Dogs at large cause residents concern

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The Socorro City Council heard from people who are tired of being attacked by dogs running at large during the council’s regular meeting Monday.

During the public forum portion of the meeting, Catharine Stewart-Roache and Kathleen LeFebre expressed concern about stray dogs and dogs at large in the city.

LeFebre said she has lived in the city about 50 years and has always noticed issues with stray dogs. She now has to go walking with a child who has a seizure disorder, which becomes particularly difficult when they encounter dogs at large.

“It’s very difficult to try to control somebody’s loose dog while you’re holding onto a disabled person,” LeFebre said. “And equally difficult to try not to step in the droppings that they’ve left behind.”

Stewart-Roache said she has lived in Socorro 10 years and is a member of Striders and Riders, a club for running and bicycling enthusiasts. She said she has been bitten twice in a little over a year — once in the county, and most recently in the city. She said the city fined the dog’s owner $30 for the dog that bit her, but the fine was suspended, although a second fine assessed for dogs roaming at large was not suspended.

Stewart-Roache said she talked to police, and records indicate 154 dog complaints have been reported in Socorro over the last five years.

Stewart-Roache said no medical treatment is available in Socorro on weekends except for the emergency room. The last time she was bitten, which was on a weekend, her emergency room bill was over $1,000. She said the first time she was bitten, she thought she could take care of the wound herself but it wouldn’t heal. It took three months to heal once she started taking antibiotics prescribed by a doctor, who said dog bites and nips are “very bad” and likely to get infected.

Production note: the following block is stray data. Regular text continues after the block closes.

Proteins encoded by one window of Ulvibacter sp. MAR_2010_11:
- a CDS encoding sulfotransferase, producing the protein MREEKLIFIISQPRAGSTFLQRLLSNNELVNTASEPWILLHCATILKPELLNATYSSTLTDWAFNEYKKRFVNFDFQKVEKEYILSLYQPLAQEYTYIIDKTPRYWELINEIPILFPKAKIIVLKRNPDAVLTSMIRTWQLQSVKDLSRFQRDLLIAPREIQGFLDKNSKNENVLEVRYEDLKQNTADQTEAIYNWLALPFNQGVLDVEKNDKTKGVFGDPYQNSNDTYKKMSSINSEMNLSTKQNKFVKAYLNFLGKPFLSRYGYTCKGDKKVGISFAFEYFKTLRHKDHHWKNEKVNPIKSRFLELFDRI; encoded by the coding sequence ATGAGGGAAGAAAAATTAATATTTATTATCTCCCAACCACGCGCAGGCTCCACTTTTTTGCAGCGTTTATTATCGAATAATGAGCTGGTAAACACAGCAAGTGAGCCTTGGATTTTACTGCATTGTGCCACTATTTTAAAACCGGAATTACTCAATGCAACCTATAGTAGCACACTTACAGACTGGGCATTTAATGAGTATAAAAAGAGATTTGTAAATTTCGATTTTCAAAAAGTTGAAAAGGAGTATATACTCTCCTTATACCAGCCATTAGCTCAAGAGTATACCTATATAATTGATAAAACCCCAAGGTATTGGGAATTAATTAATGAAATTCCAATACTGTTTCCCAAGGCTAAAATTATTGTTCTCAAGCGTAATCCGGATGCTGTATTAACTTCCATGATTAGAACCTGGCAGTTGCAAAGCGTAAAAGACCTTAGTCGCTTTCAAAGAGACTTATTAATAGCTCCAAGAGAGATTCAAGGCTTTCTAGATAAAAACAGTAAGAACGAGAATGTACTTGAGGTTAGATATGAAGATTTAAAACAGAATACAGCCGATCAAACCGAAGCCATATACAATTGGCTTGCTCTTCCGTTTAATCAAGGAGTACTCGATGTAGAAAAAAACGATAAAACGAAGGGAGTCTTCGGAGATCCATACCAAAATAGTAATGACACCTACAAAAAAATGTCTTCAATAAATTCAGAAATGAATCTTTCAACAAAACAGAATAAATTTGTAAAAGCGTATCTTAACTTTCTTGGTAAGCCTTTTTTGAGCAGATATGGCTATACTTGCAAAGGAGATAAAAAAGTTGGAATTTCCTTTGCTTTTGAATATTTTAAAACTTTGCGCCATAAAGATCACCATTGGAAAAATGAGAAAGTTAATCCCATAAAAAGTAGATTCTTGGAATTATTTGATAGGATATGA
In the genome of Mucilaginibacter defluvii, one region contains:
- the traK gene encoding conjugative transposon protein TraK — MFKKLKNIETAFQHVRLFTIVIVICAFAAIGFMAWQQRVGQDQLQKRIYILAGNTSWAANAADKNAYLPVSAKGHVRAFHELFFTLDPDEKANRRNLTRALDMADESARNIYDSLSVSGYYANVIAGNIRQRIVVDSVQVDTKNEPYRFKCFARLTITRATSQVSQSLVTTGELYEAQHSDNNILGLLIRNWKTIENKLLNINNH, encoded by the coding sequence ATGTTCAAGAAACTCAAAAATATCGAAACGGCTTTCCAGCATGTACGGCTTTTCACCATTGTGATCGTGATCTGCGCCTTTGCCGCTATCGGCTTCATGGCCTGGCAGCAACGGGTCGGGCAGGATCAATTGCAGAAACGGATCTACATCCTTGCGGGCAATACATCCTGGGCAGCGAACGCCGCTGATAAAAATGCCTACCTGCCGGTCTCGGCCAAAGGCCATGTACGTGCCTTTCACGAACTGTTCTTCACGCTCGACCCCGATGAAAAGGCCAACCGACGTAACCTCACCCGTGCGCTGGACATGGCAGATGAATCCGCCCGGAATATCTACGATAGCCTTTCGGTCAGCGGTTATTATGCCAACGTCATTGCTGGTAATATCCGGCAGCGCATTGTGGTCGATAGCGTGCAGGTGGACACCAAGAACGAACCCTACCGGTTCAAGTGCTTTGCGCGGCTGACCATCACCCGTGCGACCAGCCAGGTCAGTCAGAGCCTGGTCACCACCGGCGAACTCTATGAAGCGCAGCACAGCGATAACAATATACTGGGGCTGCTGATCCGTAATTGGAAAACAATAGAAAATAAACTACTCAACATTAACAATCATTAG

Stewart-Roache said the city has leash laws, but they are not enforced. She asked the council to talk to police and animal control personnel, and possibly form a committee to address the problem.

“Report it when the dogs are loose,” Stewart-Roache advised everyone. “Just report it and report it.”

Stewart-Roache said she and LeFebre have made some progress in the county by holding their cellphones out when they are surrounded by barking dogs. When law enforcement takes action, she said, sometimes owners leash their dogs.

Stewart-Roache distributed a list of recommendations to the council:

  • Direct officers to regularly ticket the owners of dogs at large.
  • Direct officers to ensure vaccination records on dogs are current, and follow up by checking animal control records.
  • Form a board with police to meet with the cycling, running and walking communities to discuss solutions. The board would also indicate where problems persist, such as Park Street, Reservoir, the Tech area and by the fire academy.

Councilor Donald Monette, who chaired the meeting in Mayor Ravi Bhasker’s absence, advised Stewart-Roache that the city couldn’t take action on the matter that night because it was not placed on the agenda as an action item.

City Clerk Pat Salome noted a loose dog can take a lot of resources to capture. He said people should always report an address when confronted by a loose dog, but often owners deny owning the dog when there’s a problem.

“Even though it appears to be an animal problem, it’s really a people problem,” Salome said.

Stewart-Roache recommended people remain on the scene when they call in a dog complaint so officers can be told exactly which dog is the problem. Salome said that is a good idea, as long as the person isn’t in harm’s way by doing so.

LeFebre said if dog owners have to pay fines a few times for their dogs running at large, they would start taking the issue more seriously.

 

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